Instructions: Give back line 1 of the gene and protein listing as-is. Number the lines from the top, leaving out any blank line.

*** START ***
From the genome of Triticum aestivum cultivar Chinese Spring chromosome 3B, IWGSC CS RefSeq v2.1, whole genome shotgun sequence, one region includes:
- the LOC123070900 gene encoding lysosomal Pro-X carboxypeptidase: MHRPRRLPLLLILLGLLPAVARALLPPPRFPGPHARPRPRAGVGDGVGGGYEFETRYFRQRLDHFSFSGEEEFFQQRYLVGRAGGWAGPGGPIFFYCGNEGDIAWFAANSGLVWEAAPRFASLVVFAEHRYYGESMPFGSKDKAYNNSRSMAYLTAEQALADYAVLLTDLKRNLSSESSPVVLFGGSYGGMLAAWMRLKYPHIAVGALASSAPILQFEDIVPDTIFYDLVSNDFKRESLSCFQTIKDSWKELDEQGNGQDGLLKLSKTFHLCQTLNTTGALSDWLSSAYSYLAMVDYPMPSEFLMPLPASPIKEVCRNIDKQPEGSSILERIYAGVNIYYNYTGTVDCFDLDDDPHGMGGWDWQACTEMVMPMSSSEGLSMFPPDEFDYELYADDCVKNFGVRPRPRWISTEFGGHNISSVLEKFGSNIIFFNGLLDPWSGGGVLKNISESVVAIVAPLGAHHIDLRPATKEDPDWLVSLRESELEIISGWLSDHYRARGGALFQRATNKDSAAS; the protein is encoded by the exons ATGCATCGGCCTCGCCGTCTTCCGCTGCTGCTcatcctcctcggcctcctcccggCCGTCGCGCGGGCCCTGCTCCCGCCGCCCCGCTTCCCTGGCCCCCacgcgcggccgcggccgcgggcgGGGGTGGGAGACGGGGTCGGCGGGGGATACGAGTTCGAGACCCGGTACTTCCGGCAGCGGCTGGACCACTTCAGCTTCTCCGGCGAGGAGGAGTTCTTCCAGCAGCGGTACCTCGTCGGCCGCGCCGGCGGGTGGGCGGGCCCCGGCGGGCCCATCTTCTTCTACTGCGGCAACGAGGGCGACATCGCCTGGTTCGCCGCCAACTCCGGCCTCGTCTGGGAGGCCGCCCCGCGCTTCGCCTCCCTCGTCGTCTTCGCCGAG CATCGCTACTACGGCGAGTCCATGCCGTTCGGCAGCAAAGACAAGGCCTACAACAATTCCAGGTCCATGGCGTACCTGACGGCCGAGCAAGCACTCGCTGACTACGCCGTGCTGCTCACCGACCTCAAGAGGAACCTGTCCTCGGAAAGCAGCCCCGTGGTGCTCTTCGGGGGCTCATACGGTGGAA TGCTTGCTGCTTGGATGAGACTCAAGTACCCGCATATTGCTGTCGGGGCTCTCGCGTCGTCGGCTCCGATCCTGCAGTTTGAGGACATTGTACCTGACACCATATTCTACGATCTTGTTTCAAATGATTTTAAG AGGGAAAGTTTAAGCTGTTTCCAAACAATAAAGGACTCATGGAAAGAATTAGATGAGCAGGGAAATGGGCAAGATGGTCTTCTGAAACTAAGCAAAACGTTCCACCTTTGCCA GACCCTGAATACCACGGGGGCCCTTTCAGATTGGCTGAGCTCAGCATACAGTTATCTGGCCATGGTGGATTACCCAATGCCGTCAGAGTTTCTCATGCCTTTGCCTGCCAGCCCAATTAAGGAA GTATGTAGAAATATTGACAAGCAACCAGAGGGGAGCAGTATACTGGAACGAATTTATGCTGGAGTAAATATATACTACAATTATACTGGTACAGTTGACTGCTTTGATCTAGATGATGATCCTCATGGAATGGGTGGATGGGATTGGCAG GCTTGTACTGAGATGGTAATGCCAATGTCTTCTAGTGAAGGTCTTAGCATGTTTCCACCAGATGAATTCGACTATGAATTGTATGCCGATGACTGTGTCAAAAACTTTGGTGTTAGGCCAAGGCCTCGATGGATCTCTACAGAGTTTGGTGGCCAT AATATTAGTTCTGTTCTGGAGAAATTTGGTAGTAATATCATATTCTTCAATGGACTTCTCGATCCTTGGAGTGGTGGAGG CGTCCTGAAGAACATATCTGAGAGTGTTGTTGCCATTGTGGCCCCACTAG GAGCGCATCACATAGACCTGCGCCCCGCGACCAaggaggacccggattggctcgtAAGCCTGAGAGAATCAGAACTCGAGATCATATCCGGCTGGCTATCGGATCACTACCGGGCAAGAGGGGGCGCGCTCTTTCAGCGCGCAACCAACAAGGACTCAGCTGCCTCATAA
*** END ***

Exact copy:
From the genome of Triticum aestivum cultivar Chinese Spring chromosome 3B, IWGSC CS RefSeq v2.1, whole genome shotgun sequence, one region includes: